A group of common rock-forming minerals. It is sometimes used as a gem material.
What is Plagioclase?
“Plagioclase” is the name of a group of feldspar minerals that form a solid solution series ranging from pure albite, Na(AlSi3O8), to pure anorthite, Ca(Al2Si2O8). Minerals in this series are a homogenous mixture of albite and anorthite. The names of the minerals in the series are arbitrarily given based upon their relative abundance of albite and anorthite. The minerals of the plagioclase series are listed in the table below along with their relative abundance of albite (Ab) and anorthite (An).
Plagioclase Group Minerals
|Mineral||% Albite||% Anorthite|
|Albite||100-90% Ab||0-10% An|
|Oligoclase||90-70% Ab||10-30% An|
|Andesine||70-50% Ab||30-50% An|
|Labradorite||50-30% Ab||50-70% An|
|Bytownite||30-10% Ab||70-90% An|
|Anorthite||10-0% Ab||90-100% An|
The name “plagioclase” is frequently used instead of one of the more specific names in the table above. This is because the minerals of the plagioclase series are very similar and difficult to tell apart without laboratory testing. Thus the name “plagioclase” is commonly used in many field and classroom situations.
Geologic Occurrence of Plagioclase
Members of the plagioclase group are the most common rock-forming minerals. They are important to dominant minerals in most igneous rocks of the Earth’s crust. They are major constituents in a wide range of intrusive and extrusive igneous rocks including granite, diorite, gabbro, rhyolite, andesite, and basalt. Plagioclase minerals are important constituents of many metamorphic rocks, such as gneiss, where they can be inherited from an igneous protolith or formed during the regional metamorphism of sedimentary rocks.
Plagioclase is a common clast produced during the weathering of igneous and metamorphic rocks. It can be the most abundant clast in sediments located close to their source area and decreases in abundance downstream. This decrease is partly because quartz is more physically and chemically durable than feldspar and persists in greater relative quantities downstream in eroded sediments.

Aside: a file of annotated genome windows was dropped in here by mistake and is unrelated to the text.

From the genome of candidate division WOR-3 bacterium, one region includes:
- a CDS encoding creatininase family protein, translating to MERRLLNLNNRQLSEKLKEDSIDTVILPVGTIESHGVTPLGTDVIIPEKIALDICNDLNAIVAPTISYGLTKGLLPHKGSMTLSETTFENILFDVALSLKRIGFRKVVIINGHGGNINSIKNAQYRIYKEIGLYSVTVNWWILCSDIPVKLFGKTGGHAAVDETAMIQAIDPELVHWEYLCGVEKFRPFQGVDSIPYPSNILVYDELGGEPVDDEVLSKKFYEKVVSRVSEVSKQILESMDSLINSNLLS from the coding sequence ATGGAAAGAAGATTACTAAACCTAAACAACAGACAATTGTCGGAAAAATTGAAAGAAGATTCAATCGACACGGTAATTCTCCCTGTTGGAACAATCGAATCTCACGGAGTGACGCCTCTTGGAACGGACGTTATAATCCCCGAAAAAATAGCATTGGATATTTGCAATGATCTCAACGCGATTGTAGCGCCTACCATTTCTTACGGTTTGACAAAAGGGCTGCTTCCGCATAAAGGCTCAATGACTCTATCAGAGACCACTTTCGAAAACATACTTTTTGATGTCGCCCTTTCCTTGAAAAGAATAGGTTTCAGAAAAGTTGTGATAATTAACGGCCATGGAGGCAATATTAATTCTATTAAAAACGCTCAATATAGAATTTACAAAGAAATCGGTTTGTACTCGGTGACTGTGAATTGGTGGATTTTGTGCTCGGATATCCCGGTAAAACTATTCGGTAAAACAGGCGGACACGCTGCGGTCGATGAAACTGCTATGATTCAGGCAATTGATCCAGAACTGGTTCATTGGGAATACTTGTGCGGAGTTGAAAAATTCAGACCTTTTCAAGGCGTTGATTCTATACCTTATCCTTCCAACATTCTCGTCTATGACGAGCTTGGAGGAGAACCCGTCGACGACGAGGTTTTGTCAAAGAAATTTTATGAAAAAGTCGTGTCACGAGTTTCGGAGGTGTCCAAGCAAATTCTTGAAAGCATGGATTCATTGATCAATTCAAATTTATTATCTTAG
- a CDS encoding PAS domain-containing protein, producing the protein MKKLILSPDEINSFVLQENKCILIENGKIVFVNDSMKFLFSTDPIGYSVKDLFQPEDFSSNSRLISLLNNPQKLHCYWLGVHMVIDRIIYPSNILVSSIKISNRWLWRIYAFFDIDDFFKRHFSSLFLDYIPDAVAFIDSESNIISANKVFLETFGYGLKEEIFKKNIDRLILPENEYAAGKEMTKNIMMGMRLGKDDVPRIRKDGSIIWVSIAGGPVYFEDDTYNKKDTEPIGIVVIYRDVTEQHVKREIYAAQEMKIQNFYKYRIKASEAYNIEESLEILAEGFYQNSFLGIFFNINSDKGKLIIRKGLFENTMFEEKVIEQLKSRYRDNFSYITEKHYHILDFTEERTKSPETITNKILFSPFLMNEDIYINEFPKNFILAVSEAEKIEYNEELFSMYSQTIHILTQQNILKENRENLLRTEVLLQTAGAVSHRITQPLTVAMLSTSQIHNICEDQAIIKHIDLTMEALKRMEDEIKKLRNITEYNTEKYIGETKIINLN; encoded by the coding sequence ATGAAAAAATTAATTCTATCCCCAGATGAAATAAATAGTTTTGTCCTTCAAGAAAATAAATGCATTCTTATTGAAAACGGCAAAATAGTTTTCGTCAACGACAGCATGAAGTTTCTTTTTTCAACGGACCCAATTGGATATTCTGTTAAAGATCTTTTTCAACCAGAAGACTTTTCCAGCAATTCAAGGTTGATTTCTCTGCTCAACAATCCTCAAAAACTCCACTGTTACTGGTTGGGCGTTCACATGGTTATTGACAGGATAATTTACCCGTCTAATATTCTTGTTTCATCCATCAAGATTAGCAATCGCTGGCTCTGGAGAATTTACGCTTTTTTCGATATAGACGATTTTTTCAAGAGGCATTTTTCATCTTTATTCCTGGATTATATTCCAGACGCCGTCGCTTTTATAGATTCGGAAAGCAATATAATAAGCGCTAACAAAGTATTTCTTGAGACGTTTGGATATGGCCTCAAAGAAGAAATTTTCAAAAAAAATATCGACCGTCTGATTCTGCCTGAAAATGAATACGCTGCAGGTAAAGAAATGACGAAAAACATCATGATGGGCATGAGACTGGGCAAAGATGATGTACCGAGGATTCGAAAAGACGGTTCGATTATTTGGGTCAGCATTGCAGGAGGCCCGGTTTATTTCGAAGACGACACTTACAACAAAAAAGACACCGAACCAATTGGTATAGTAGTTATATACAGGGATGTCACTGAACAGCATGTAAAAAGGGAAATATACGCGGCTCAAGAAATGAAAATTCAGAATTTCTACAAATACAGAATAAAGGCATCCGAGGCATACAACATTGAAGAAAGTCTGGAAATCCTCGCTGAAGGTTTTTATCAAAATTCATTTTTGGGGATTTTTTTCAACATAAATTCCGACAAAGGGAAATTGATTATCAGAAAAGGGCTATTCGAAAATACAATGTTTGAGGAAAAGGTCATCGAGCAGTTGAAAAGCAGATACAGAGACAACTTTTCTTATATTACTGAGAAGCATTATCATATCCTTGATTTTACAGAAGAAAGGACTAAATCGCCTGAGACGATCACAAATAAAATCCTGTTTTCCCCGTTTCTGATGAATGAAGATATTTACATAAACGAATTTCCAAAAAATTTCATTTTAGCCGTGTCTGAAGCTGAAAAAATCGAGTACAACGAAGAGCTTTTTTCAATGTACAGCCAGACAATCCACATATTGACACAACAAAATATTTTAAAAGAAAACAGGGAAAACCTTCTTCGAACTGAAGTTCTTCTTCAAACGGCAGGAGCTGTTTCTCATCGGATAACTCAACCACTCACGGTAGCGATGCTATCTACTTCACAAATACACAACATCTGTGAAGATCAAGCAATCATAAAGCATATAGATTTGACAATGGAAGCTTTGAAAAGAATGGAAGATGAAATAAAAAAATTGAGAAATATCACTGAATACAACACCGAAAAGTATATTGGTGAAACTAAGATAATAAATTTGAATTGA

Physical Properties of Plagioclase Minerals
All feldspar minerals have two directions of perfect cleavage. It is usually easy to distinguish plagioclase feldspars because their two planes of cleavage intersect at 90-degree angles, and their cleavage faces often display striations. These properties make plagioclase feldspars relatively easy to identify with a hand lens in coarse-grained igneous and metamorphic rocks. Plagioclase in granitic rocks is normally white, pink, or red in color. In basaltic rocks it is normally gray to black.
Physical Properties of Plagioclase
|Color||Usually white or gray. Also colorless, yellow, orange, pink, red, brown, black, blue, green.|
|Luster||Vitreous. Pearly on some cleavage faces.|
|Diaphaneity||Translucent to transparent|
|Cleavage||Perfect in two directions that intersect at approximately 90 degrees.|
|Mohs Hardness||6 to 6.5|
|Specific Gravity||2.6 to 2.8|
|Diagnostic Properties||Perfect cleavage, with cleavage faces intersecting at right angles and striations often present on cleavage faces. Well-defined crystals are extremely rare.|
|Chemical Composition||NaAlSi3O8 - CaAl2Si2O8|
|Uses||Plagioclase feldspars are important components of many building stones. Labradorite, spectrolite, sunstone, and moonstone are gem-quality plagioclase feldspars that are popular because of their optical phenomena. Transparent plagioclase of high clarity is sometimes faceted as a collector gem but lacks the durability needed for use in jewelry.|